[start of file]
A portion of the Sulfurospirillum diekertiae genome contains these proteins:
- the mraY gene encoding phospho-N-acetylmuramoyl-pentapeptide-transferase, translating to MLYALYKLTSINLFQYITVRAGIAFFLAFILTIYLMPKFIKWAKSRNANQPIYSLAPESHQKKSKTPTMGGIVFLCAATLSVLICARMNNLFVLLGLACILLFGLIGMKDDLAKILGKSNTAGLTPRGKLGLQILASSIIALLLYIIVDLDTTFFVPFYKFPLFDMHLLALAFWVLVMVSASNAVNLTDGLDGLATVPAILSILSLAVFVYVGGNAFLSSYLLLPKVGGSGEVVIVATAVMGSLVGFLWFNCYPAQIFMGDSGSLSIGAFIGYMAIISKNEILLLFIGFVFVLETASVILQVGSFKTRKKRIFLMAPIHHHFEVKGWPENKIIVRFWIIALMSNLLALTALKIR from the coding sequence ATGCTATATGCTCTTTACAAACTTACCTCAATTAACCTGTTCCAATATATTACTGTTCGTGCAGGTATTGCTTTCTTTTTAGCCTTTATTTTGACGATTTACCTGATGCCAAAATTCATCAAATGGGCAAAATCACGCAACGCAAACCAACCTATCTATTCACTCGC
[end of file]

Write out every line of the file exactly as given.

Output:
A portion of the Sulfurospirillum diekertiae genome contains these proteins:
- the mraY gene encoding phospho-N-acetylmuramoyl-pentapeptide-transferase, translating to MLYALYKLTSINLFQYITVRAGIAFFLAFILTIYLMPKFIKWAKSRNANQPIYSLAPESHQKKSKTPTMGGIVFLCAATLSVLICARMNNLFVLLGLACILLFGLIGMKDDLAKILGKSNTAGLTPRGKLGLQILASSIIALLLYIIVDLDTTFFVPFYKFPLFDMHLLALAFWVLVMVSASNAVNLTDGLDGLATVPAILSILSLAVFVYVGGNAFLSSYLLLPKVGGSGEVVIVATAVMGSLVGFLWFNCYPAQIFMGDSGSLSIGAFIGYMAIISKNEILLLFIGFVFVLETASVILQVGSFKTRKKRIFLMAPIHHHFEVKGWPENKIIVRFWIIALMSNLLALTALKIR from the coding sequence ATGCTATATGCTCTTTACAAACTTACCTCAATTAACCTGTTCCAATATATTACTGTTCGTGCAGGTATTGCTTTCTTTTTAGCCTTTATTTTGACGATTTACCTGATGCCAAAATTCATCAAATGGGCAAAATCACGCAACGCAAACCAACCTATCTATTCACTCGC